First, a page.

What’s your favorite musical guilty pleasure?

I don’t really have any guilty pleasure artists, unless you count Tenacious D as a guilty pleasure, but I’d heavily disagree with that classification. A lot of ’70s soft rock such as “Brandy” by Looking Glass has always made me feel great. Other guilty-pleasure songs include “Ocean Man” by Ween, “Escape (The Piña Colada Song)” by Rupert Holmes, “I’m Gonna Be” by The Proclaimers, “Down Under” by Men at Work, and a few Bee Gees songs.

What’s your favorite music venue?

I love all venues as long as they have power to plug in an amp. Obviously Madison Square Garden, the Hollywood Bowl and all of the other hot spots are incredible and have such a vast history. But to me, those are just the vessels for the music: So as long as there is good music, it is a good venue.

What’s the one song lyric you can’t get out of your head?

“In charge of who is there in charge of me / Do I look on blindly and say I see the way? / The truth is written all along the page / How old will I be before I come of age for you? / I get up, I get down / I get up, I get down / I get up, I get down,” “Close to the Edge,” Yes.

What band or artist changed your life? How?

Led Zeppelin, David Bowie and the Beach Boys. Led Zeppelin is probably my favorite band of all time, because of how organic they are. All of their music comes from the soul, and their catalog is so diverse. Led Zeppelin’s diverse range of music really opened the door for my music tastes, and they are still at the top of the rock totem pole. I got into David Bowie around seventh-grade, and his music and multiple personas taught me to be myself more than any other artist. I was in awe of his individuality, and having him as an early influence taught me to be myself and gave me confidence in my everyday endeavors. The last influence is the Beach Boys, in particular Brian Wilson, who has influenced me the most as a musician and composer. I got into the Beach Boys after watching a video on the greatest harmonies in rock ’n’ roll, and “Good Vibrations” was at the top of the list. I then proceeded to listen to The Smile Sessions and later Pet Sounds, as well as many other Beach Boys songs. … Being in choir since middle school, I have always loved harmonies, and hearing such beautiful melodies and accompaniment blew my mind. From the Beach Boys, I embraced sensitivity, and my musical horizon was widened to a degree unmatched by any other artist.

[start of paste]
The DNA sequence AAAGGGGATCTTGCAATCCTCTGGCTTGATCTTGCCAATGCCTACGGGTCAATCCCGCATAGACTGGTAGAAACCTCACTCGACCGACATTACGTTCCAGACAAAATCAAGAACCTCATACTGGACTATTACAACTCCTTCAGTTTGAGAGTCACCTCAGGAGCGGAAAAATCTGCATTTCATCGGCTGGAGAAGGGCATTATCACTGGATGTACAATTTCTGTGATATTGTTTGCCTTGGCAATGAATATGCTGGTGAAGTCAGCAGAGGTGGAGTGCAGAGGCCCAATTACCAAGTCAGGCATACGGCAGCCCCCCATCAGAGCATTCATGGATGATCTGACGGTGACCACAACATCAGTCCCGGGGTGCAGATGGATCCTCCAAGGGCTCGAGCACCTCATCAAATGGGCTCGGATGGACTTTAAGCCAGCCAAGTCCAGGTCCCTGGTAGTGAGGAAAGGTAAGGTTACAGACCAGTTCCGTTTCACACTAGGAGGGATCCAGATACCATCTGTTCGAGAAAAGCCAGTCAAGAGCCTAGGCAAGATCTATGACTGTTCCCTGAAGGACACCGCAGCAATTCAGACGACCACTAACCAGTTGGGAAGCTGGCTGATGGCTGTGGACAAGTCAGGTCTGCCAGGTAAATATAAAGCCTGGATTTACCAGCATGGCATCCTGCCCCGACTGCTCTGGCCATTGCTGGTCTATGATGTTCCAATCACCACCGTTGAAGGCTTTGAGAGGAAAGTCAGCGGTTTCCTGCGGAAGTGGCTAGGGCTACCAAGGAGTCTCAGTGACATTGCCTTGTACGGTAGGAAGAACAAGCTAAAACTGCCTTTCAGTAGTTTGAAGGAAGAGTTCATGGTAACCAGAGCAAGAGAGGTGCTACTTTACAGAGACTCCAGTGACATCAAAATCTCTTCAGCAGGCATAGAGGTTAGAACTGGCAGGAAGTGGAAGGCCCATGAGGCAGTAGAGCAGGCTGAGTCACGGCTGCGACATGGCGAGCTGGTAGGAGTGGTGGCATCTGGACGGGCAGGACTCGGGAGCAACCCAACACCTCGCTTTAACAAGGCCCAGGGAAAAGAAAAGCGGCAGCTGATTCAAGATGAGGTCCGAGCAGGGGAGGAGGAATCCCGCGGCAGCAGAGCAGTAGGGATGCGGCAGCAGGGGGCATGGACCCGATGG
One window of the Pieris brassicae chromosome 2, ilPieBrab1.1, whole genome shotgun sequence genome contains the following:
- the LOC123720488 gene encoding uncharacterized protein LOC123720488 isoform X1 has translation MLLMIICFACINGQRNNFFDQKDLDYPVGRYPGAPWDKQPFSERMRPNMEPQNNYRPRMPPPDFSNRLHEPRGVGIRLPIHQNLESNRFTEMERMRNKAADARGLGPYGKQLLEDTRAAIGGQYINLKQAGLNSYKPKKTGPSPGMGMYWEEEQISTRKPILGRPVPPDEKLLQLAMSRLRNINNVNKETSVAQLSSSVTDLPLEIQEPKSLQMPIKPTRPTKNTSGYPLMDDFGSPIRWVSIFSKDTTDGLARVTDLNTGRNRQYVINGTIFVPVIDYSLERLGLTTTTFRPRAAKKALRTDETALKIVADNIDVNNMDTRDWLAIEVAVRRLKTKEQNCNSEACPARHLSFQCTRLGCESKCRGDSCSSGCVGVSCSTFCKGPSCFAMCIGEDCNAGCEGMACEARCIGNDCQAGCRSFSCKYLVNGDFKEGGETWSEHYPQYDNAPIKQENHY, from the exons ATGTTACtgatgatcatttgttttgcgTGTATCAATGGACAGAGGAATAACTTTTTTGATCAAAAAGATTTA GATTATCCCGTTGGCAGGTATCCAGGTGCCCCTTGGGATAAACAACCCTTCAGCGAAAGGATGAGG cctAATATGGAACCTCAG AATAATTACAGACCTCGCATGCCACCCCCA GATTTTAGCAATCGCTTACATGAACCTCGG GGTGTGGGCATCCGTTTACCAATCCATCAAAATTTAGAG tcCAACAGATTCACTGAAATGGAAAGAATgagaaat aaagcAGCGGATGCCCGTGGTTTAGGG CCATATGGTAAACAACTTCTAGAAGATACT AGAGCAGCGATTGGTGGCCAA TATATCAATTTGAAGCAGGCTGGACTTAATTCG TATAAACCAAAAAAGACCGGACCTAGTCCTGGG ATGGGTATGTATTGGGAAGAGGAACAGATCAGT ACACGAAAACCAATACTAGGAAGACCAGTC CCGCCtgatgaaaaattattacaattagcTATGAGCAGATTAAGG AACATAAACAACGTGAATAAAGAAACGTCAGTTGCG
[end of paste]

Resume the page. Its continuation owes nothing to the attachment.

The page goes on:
You have one question to ask one musician. What’s the question, and who are you asking?

“What’s up?” to Paul McCartney.

What song would you like played at your funeral?

“Forever” by the Beach Boys. Its lyrics are beautifully simple: “Let the love I have for you, live in your heart and beat forever. … So I’m going away, but not forever, I got to love you anyway, forever.”

Figurative gun to your head, what is your favorite album of all time?

All the Pink Floyd albums, starting with Meddle up to The Wall, are five-star albums for me; same with the first six Led Zeppelin albums. I would probably choose either Pet Sounds or Dark Side of the Moon as my favorite album, though, since those albums will always be timeless for their lyrical themes and exquisite music. If there were a gun to my head, I’d be dead, because I can’t pick just one album.

What song should everyone listen to right now?

If you have the time to listen to a 23-minute song, listen to “Supper’s Ready” by Genesis. (Scroll down to hear it!)